In twenty U.S. states, the term "village" refers to a specific form of incorporated municipal government, similar to a city but with less authority and geographic scope. However, this is a generality; in many states, there are villages that are an order of magnitude larger than the smallest cities in the state. The distinction is not necessarily based on population, but on the relative powers granted to the different types of municipalities and correspondingly, different obligations to provide specific services to residents.
In some states such as New York, Wisconsin, or Michigan, a village is an incorporated municipality, usually, but not always, within a single town or civil township. Residents pay taxes to the village and town or township and may vote in elections for both as well. In some cases, the village may be coterminous with the town or township. There are also many villages which span the boundaries of more than one town or township, and some villages may even straddle county borders.
There is no limit to the population of a village in New York; Hempstead, the largest village in the state, has 55,000 residents, making it more populous than some of the state's cities. However, villages in the state may not exceed five square miles (13 km²) in area.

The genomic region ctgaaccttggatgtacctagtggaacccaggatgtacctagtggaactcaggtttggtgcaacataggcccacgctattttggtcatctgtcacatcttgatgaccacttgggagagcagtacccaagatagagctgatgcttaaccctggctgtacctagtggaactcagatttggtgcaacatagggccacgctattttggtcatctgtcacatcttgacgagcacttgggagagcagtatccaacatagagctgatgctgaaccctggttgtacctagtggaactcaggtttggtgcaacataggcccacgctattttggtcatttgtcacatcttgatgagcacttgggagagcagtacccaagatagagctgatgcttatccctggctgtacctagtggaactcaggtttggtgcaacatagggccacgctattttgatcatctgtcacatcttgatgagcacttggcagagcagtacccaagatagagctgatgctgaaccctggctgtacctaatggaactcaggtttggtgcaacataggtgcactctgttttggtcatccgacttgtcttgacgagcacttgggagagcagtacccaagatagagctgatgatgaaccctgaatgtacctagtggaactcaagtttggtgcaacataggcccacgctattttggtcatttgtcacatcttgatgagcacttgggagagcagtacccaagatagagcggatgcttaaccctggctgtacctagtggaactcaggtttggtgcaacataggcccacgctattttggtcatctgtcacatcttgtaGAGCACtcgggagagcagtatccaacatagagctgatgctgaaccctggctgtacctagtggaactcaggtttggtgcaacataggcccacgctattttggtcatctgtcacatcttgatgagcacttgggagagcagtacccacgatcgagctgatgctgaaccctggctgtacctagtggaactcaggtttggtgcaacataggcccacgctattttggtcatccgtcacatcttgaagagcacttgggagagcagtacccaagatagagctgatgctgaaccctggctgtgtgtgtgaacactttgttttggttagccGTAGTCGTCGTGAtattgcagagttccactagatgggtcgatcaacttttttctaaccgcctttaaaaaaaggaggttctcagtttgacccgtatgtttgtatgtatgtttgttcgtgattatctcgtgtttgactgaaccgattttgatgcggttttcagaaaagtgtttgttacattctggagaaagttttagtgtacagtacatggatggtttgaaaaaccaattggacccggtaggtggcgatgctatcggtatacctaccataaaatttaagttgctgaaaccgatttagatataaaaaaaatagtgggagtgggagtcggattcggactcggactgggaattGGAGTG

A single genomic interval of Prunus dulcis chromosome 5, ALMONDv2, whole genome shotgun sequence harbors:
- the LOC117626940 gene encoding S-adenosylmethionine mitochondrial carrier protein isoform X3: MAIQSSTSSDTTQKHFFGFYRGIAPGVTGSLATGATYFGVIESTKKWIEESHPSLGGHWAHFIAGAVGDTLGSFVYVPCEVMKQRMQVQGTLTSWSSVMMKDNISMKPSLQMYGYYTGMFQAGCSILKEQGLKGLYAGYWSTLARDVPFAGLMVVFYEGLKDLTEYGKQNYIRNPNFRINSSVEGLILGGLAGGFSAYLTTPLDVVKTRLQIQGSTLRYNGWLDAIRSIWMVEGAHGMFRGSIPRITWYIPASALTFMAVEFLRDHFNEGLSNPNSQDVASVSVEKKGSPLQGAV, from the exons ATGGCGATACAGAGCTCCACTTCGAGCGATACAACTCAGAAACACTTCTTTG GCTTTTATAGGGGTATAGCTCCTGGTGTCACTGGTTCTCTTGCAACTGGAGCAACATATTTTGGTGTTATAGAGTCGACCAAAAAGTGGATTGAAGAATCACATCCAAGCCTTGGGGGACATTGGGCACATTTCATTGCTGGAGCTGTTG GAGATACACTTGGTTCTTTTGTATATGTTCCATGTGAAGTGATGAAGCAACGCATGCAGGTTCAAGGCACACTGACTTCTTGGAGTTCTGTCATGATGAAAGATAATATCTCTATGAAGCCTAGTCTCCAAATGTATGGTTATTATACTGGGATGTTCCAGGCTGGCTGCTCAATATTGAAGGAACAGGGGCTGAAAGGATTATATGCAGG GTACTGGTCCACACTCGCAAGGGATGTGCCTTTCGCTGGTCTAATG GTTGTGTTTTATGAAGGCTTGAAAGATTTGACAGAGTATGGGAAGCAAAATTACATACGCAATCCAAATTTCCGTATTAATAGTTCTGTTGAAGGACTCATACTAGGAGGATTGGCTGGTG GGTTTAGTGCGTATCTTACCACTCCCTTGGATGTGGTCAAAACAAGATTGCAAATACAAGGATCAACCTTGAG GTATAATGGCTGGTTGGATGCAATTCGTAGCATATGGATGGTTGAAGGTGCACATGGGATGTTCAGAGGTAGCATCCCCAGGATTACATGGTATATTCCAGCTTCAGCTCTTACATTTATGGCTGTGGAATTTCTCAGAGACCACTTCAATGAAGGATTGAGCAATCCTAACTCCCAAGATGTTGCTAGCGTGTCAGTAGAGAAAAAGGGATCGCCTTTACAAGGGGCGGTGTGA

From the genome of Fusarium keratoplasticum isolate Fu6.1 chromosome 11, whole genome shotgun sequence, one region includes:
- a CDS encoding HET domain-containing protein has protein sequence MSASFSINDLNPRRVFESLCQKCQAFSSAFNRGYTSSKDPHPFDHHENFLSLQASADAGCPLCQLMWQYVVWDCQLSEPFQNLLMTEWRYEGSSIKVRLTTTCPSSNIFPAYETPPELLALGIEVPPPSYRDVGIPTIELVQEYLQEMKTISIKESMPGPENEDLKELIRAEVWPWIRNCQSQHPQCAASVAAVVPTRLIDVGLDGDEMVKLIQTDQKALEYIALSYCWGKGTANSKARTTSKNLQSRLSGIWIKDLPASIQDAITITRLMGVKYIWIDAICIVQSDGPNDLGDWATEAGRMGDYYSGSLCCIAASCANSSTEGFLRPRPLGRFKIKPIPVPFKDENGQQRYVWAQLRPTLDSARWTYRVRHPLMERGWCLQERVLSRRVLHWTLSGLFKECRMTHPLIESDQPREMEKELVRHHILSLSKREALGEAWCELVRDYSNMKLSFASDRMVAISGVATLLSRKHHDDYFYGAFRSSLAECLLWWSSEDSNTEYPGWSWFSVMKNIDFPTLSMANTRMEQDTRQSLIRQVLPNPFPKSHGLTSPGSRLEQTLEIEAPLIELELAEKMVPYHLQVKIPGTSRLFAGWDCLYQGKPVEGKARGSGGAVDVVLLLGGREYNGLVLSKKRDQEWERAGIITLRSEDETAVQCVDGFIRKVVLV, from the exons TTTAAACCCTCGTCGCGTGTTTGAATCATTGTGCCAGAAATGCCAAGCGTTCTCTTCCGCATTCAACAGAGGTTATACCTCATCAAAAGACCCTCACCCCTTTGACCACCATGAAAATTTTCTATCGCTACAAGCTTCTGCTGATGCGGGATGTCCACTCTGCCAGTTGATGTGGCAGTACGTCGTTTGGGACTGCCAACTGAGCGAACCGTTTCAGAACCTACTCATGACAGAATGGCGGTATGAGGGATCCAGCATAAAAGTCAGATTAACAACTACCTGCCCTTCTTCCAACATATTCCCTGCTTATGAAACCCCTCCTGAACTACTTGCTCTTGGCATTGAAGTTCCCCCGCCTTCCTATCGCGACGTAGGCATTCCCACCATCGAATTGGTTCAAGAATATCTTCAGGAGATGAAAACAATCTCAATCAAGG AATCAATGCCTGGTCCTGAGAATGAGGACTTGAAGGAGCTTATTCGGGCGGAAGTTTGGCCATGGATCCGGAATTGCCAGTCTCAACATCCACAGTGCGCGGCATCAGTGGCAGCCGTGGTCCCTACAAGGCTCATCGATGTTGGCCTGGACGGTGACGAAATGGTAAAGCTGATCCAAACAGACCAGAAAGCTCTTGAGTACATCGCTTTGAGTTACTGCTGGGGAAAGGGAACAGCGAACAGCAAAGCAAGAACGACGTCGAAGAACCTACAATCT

Michigan and Illinois also have no set population limit for villages and there are many villages that are larger than cities in those states.
Villages in Ohio are almost always legally separate from any townships that they may have been incorporated from (there are exceptions, such as Chagrin Falls, where the township includes the entirety of the village). They have no area limitations, but must reincorporate as cities if they grow to over 5,000 in population. Villages have the same home-rule rights as cities with fewer of the responsibilities. Unlike cities, they have the option of being either a "statutory village" and running their governments according to state law (with a six-member council serving four-year terms and a mayor who votes only to break ties) or being a "charter village" and writing a charter to run their government as they see fit.
In states that have New England towns, a "village" is a center of population or trade, including the town center, in an otherwise sparsely-developed town or city — for instance, the village of Hyannis in the city of the Town of Barnstable. Although over the years the village has become more like a small town within a town with it now being the center of everything for Barnstable.
In many states, the term "village" is used to refer to a relatively small unincorporated community, similar to a hamlet in New York state. This informal usage may be found even in states that have villages as an incorporated municipality, although such usage might be considered incorrect and confusing.